First off, I never have a plan when I draw…. I use it as a form of meditation … free association really. Start with an image and let that image bring me to the next one and then the next, filling the space with images. Thiers is no way to remove a mistake in this form of drawing. Every line is part of the whole and incorporated into the drawing as I move on to the next line. It is these random doodles that grease the wheels of my mind and allow me to actually plan a piece of art work,something I have not done in years. I am sure to find the time to draw this fall when Christopher heads off to school.

 So with our month of  rain keeping me inside, I finally got out my favorite colored pen and sat down. I love blue and white together, so I started with that and wondered where should I begin? Then a leaf appeared and it needed some friends,well if you have leaves you should also have nuts, then a flower joined in and she wanted to have a friend so another one filled in the space that remained.  

  This is just a doodle and  creative 35 minutes of my life. It is in some of my doodles that I have found ideas for other projects.It is where I find my meditation Zone. I felt so much better when I finished for the day. Funny the drawing is in a state of “needing some more work” but a doodle is just a doodle… it needs nothing more does it? This is my way of warming up and restoring my skills… It is nice to know that not everything is lost over time.

Categories: About me, Drawing, Personal art work | Tags: , , , , | 6 Comments

A New Passion… Mushroom Hunter.

    This has been an idea in my head for years…. Hunting Mushrooms. I find that my passion for foraging just grows year after year. I spend more and more of my free time in the woods looking for wild edible foods. This year my son bought me two mushroom hunter guide books for Christmas. He bought them after a conversation we had about how we should take up the hobby so that we can spend more time in the woods in the summer. Summer is our OFF season, trout fishing is over and deer hunting is not in season, so we really had no reason to go into the woods in July. That all changed a couple of weeks ago when we began Chanterelle mushroom hunting for ourselves.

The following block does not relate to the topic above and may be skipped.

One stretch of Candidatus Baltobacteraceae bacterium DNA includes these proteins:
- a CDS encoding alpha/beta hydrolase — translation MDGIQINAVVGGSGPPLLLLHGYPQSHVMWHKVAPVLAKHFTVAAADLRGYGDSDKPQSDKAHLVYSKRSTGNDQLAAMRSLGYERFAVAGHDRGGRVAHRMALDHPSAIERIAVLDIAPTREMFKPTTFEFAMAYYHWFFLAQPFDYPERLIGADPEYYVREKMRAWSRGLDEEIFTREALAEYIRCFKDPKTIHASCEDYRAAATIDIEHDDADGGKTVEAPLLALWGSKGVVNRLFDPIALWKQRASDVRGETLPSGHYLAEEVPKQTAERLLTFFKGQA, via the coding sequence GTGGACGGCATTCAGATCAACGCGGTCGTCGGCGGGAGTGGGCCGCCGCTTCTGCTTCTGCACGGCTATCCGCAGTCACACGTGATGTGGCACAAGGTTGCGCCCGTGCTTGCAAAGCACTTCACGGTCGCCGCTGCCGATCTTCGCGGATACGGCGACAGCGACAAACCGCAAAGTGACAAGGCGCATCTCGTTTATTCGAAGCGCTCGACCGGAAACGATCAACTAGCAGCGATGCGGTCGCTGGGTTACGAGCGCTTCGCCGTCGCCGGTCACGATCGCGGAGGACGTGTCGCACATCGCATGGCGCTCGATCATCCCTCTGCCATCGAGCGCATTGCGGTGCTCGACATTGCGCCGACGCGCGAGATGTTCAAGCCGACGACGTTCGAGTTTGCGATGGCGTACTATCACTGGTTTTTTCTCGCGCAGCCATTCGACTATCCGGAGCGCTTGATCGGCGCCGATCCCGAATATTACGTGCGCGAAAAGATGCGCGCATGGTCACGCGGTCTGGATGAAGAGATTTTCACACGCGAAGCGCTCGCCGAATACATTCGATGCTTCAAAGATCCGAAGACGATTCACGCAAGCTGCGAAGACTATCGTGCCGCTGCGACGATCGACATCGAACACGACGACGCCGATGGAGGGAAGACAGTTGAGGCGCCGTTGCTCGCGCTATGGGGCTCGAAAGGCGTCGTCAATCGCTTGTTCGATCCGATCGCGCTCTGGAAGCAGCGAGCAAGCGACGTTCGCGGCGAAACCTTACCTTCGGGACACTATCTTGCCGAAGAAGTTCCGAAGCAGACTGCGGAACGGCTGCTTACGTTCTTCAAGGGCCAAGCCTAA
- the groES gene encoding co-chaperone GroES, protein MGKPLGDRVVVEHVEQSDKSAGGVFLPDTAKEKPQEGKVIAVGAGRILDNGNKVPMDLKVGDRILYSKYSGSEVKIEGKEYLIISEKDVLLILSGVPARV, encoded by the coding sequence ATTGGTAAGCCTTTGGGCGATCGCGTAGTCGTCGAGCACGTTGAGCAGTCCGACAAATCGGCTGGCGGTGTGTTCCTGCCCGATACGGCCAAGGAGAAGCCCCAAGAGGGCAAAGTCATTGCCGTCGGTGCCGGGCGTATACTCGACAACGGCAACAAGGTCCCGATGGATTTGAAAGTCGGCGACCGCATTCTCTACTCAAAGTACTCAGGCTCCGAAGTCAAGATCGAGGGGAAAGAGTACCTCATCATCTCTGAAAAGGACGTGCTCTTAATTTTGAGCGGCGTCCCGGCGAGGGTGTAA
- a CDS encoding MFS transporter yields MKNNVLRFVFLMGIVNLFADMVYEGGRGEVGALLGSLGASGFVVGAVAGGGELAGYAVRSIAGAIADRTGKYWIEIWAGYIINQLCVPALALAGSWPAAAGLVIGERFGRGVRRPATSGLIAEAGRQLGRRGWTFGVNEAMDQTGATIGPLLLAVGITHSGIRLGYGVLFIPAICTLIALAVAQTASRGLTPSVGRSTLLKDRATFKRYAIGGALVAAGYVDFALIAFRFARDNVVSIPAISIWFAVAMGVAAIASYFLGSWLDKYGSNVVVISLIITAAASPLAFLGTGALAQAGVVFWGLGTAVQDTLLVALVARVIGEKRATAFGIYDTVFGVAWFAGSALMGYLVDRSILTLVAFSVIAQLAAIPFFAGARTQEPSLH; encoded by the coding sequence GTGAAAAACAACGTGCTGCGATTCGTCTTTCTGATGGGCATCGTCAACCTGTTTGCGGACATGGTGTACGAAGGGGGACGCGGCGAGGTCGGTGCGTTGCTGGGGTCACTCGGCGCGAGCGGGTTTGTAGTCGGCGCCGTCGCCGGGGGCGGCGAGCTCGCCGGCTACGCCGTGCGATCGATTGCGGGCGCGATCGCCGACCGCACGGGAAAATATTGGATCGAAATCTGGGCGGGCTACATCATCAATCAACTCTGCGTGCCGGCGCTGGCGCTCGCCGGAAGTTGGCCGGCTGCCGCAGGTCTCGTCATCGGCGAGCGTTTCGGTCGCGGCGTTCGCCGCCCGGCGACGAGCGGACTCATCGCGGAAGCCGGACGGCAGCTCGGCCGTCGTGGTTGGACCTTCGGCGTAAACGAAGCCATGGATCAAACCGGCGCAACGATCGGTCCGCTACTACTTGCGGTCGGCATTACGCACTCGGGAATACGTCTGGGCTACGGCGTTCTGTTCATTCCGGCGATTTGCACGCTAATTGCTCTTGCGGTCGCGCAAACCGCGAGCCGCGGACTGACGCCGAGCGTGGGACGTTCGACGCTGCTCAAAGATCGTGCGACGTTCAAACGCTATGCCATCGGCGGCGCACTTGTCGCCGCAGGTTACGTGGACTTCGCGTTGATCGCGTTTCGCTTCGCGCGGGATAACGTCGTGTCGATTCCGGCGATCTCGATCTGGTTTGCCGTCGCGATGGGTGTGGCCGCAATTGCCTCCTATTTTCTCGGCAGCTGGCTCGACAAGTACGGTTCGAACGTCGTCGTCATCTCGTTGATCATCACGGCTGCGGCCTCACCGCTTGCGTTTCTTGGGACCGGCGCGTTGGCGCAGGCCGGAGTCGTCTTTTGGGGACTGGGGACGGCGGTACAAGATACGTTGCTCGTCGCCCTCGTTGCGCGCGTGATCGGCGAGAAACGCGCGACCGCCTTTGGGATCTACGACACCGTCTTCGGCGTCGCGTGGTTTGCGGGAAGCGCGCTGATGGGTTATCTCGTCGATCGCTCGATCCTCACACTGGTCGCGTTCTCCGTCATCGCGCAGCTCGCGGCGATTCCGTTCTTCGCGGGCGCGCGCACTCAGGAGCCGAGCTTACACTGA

With help and encouragement from my husband’s friend Mark Metzger, Tom and I took off on a Saturday morning to a woods that my husband has hunted for years. We had photos and seen real examples of the mushroom we were looking for. We read where these tasty morsels grew but you never really know what you will find until you try. Our hopes were high that the mushroom hunt would fill our bags, we were not disappointed. We ended up with about two pounds if bright yellow flesh ready to eat.

Here is a photo of our friend Mark with a mushroom of a life time,a portion of a 100 pound “Chicken of the Woods” mushroom found in a drainage ditch while at work. Working for the DOT sometimes has its advantages… Mark Metzger with huge chicken of the woods

    It was this photo and story that pushed me into this new adventure. I wanted to see, find and eat something like this. I knew that edible mushrooms were just waiting for me to find and enjoy them. We started off looking for some of the easiest to identify wild mushrooms so that we were sure to stay safe and get an easy start on this new project.